Train Hard and be safe.

  4. Ethan Whittington says:

    I am pretty sure if you sever your spinal cord you die.

  5. TP says:

    He did not lose control of the bar. I agree that non-CrossFitter’s think that much of the programming isn’t ideal but THEY aren’t used to the training intensity and volume that athletes like Ogar are used to.

  6. daniel H says:

    I agree that injuries like that shouldn’t happen and people involved in sports should take steps to minimise the risk. I also agree that maybe it wasn’t too clever to put those exercises together .
    But I do believe the author of this article just loves this opportunity to bash cross fit.
    You sir surely know there have been many deaths occurring in sports such as cycling, boxing, running etc. Are you calling for those to be ‘looked into’ as well ?
    Yes it is a tragedy what happened to that man but look at the numbers of active crossfitters across the world and tell me please what is the percentage of this type of accident happening in their sport? ONE so far , so please get off your high horse mister ,go try to get marathons banned or something of that sort .

  7. Becky says:

    My feeling of CF is to push myself to my best. Not your best, and not the best of the person beside me, but MY best. I am just starting but love it!!! I would never, nor would any of my trainers have me do anything that could injure me. So sorry for your injury, but I do not believe it is CF that caused the injury!!!

    • Chris says:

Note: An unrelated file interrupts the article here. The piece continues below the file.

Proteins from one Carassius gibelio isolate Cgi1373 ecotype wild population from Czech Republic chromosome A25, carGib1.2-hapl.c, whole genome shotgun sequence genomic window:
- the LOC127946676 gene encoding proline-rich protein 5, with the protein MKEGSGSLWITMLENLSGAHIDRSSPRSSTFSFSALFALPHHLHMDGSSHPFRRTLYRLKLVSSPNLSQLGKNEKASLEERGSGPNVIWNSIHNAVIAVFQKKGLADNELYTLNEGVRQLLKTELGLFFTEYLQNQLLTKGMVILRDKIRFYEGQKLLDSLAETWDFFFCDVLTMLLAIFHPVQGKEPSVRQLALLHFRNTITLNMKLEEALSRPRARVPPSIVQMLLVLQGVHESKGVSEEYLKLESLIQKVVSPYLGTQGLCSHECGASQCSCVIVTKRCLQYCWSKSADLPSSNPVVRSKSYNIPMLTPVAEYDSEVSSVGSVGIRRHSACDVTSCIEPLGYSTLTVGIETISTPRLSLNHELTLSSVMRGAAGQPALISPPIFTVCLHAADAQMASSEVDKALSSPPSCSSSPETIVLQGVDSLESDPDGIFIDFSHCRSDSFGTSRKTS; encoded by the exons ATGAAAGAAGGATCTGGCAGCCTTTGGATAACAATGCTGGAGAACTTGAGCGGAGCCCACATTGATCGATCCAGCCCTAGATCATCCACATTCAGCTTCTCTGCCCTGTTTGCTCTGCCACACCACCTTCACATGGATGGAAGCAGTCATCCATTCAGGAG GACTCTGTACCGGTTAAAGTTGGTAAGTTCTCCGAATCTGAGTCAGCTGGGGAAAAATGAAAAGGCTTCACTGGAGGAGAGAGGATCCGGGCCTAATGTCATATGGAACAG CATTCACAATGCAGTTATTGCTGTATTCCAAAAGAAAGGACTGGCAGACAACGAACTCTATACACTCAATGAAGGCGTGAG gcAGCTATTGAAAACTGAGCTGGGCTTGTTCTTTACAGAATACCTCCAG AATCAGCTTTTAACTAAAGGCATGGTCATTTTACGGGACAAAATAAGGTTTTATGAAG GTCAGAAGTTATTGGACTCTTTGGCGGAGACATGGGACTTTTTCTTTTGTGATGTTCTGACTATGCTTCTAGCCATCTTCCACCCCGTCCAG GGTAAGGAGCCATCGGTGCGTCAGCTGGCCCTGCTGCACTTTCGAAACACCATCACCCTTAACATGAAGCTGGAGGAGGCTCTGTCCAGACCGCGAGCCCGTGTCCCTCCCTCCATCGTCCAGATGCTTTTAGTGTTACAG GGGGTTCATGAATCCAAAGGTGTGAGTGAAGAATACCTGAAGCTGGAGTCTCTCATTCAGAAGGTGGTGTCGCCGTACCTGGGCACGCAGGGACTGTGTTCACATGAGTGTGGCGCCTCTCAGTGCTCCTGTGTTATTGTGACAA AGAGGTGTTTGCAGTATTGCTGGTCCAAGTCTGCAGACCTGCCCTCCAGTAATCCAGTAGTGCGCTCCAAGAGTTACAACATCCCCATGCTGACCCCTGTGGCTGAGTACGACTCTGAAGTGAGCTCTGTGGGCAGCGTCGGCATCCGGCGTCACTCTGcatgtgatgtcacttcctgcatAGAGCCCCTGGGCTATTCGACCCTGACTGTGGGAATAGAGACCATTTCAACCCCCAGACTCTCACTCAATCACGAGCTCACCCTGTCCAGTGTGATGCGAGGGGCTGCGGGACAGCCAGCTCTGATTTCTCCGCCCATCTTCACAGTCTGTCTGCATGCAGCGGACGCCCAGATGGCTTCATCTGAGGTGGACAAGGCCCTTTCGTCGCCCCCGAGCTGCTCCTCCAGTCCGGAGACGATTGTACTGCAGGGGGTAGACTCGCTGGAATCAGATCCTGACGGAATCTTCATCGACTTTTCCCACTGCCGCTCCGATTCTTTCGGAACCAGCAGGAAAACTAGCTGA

The concept of self improvement in anything is to push yourself to be better then you were yesterday. In other words, make yourself better then your previous best. This is not a CF concept. In fact, it is a concept that has long been in any type of athletics of any level. Weight lifters push for a few extra pounds. Runners strive to shave off a few milliseconds. This concept surrounds every day life. To credit CF with this is beyond stupid.

    • shad valdez says:

      Look Lady at the end you seem to point the finger at the guy who got injured as the author here? and it wasn’t so go sip on some more CF juice and relax heh!!!

  8. Jack says:

    There are a billion gyms open now that you need no course to open. Just money.

  9. I’ve read this article both shaking my head and agreeing at the same time. I have been doing Crossfit for a little over a year now at Crossfit BGI in West Palm Beach. In my experience there I have learned proper form, technique and how to properly bail out before I even put up heavy weight. My coaches are great with their teachings. I have also seen people say that Crossfit classes have 50+ people, well its probably NOT a crossfit class but a gym saying that they “teach” crossfit. My classes have been anywhere from 1-12 people and even then our coaches are very much involved with all of us. I’m not the person who shoves crossfit down people’s throats, just because I love it doesn’t mean another person would.

    I do compete but not all crazy like and even in competitions we are watched closely. I haven’t seen the video of the accident to give my full input but I know that there are gyms both crossfit affiliate and not who do teach people HORRIBLY. Not all coaches are alike and it happens with any sport, fitness program and etc.

    I just want more people to see that not all Crossfit people are evil we do have some bad seeds and it happens.

  10. Chris morton says:

    As an orthopedic and sports medicine physical therapist, I have been seeing injuries directly related to Cross Fit for years. This injury was certainly tragic but illustrates the inherent risk of trying to turn this form of strength training into a competition. Amateur athletes often don’t recognize their limitations and attempt to perform above their abilities. I have seen numerous rotator cuff and labral tears, herniated disks, lateral hip tears, knee injuries, etc. The common thread in most of these injuries was the participant trying to keep up with the group as they were approaching failure yet being pushed by the group instructor. It’s almost a badge of honor to get injured in these classes which is a bad message for people just looking to stay fit. My prayers for the injured athlete as he will have a long road to recovery